Friday, August 8, 2008

Stupidest Idea of the Day

If Barack Obama gets elected President, the first thing he should do is hire [McCain adviser] Doug Holtz-Eakin to be his budget director.
That's from Howard Gleckman at TaxVox. It's true that in a previous life Holtz-Eakin was highly-respected and non-partisan. But those days are long past. He sold his soul for the chance at a West Wing office, and he's now out peddling lies about Obama's tax proposals and working for a campaign that's trying to convince voters that the Democratic nominee is, literally, the Antichrist.

This is the kind of idiotic bipartisan fetishism that could only come from a someone inside the Beltway: Obama should choose an unscrupulous Republican, who is ideologically opposed to everything he's campaigned on, to be his right hand man for deciding where the money goes. Hell, why settle for Holtz-Eakin? Cheney will be available!

He ominously raises the following as part of his argument:
Holtz-Eakin would enjoy fiscal credibility in the financial markets. The bond vigilantes have not cared about deficits for years, but they tend to get interested when Democrats run the government. Just ask Bill Clinton. Today, they see Obama as little more than a big-government liberal with a good speech. This might show them he is more complex than that.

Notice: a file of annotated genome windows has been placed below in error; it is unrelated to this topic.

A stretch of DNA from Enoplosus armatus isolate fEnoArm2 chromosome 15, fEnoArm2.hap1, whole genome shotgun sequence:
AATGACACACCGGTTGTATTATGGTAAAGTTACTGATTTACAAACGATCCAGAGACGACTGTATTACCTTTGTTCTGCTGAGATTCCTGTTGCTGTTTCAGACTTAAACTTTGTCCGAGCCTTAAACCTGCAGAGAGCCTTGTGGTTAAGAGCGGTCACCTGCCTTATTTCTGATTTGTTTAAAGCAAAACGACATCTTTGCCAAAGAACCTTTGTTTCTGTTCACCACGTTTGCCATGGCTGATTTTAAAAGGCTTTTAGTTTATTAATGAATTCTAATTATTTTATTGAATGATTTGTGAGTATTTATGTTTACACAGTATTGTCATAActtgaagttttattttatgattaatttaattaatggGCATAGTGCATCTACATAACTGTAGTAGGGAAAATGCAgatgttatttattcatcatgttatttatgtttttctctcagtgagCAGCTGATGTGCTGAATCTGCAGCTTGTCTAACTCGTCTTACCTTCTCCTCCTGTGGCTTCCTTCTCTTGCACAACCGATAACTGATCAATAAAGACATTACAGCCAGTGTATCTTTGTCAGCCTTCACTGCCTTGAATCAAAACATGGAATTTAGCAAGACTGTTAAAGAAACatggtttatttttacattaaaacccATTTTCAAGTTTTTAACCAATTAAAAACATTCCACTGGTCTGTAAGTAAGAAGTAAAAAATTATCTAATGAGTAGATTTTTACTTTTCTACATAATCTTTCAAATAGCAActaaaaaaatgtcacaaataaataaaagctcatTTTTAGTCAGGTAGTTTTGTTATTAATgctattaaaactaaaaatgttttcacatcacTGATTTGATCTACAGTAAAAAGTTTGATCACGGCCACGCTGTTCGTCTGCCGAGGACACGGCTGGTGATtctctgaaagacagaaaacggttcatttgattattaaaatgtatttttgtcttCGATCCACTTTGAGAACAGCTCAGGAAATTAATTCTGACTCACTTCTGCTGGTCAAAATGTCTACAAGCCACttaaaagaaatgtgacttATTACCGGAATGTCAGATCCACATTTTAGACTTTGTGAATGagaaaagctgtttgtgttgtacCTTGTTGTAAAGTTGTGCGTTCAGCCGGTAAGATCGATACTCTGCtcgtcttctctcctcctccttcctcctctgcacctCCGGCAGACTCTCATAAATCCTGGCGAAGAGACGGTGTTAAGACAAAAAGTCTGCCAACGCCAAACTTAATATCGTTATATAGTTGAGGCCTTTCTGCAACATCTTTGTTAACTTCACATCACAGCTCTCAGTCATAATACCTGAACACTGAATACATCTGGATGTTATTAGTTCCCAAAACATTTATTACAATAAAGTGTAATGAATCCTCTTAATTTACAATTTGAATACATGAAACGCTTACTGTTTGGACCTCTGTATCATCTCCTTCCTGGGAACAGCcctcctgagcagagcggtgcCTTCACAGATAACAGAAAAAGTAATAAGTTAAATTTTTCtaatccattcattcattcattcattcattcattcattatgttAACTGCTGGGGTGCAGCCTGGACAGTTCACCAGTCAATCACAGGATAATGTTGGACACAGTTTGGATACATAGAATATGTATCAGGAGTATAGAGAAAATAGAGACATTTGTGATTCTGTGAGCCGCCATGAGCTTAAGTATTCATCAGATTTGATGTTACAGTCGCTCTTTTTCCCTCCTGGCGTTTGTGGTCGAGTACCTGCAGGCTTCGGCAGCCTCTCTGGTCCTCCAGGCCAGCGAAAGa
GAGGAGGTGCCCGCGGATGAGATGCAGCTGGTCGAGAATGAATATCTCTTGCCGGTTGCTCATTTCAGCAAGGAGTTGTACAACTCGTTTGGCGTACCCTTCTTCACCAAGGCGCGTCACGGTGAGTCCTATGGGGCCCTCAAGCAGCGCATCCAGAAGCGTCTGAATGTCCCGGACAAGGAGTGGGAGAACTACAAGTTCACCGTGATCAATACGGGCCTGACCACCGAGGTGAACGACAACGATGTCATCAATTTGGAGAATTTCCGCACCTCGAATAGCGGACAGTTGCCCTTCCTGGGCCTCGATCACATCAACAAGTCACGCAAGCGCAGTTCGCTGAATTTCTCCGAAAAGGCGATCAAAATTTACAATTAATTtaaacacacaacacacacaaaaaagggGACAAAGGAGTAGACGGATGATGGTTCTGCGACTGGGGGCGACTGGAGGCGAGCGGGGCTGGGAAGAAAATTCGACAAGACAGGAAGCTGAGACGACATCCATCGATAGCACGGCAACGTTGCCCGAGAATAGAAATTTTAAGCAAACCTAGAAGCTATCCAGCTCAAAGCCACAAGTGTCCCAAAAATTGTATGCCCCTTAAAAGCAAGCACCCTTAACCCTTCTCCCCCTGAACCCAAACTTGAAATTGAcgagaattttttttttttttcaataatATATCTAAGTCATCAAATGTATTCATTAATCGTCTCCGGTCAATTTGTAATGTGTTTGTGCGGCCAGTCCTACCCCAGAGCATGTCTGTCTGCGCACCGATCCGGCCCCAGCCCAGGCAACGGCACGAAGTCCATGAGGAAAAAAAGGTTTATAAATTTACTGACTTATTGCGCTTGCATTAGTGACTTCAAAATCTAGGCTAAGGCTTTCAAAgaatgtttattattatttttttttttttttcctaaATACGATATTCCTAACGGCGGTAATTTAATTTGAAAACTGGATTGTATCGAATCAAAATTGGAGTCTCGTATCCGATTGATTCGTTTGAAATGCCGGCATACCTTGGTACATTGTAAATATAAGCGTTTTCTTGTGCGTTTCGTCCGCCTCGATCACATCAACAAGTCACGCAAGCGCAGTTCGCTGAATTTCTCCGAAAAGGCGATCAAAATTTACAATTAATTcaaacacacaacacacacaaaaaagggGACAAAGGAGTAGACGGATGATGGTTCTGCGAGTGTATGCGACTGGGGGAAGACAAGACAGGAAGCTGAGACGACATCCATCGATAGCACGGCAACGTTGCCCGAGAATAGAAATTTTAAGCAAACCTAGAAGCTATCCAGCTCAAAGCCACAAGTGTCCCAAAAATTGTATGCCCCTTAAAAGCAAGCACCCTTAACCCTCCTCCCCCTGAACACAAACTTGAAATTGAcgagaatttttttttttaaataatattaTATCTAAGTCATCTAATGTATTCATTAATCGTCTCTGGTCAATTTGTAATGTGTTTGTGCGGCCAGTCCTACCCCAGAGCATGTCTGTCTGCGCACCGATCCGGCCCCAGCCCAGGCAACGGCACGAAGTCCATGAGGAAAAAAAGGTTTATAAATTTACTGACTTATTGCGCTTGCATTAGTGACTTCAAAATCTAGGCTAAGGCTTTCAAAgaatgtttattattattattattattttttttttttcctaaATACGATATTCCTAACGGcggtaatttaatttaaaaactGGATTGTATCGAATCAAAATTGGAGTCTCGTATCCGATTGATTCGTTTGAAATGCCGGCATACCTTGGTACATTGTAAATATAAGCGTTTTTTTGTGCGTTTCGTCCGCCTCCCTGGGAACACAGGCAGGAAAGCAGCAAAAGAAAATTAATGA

Gleckman is a former reporter for Business Week, and no doubt still runs in financial press circles. Funny how the press has almost never reported that the president should be worried about "credibility" with the bond markets while Bush was in the Oval Office. Funnier still how a prominent business reporter can imagine that Holtz-Eakin--who is pimping what must be the least credible set of tax and budget proposals ever offered in a presidential campaign--would bring said credibility.

I'm sure that in the first days of the Obama presidency, we'll be hearing a lot of tut-tutting from Gleckman and friends about how Obama needs to toss his spending plans out the window and focus on bringing deficit in order to satisfy the bond markets. No doubt Holtz-Eakin's voice will join that chorus, thankfully from somewhere far away from the West Wing.

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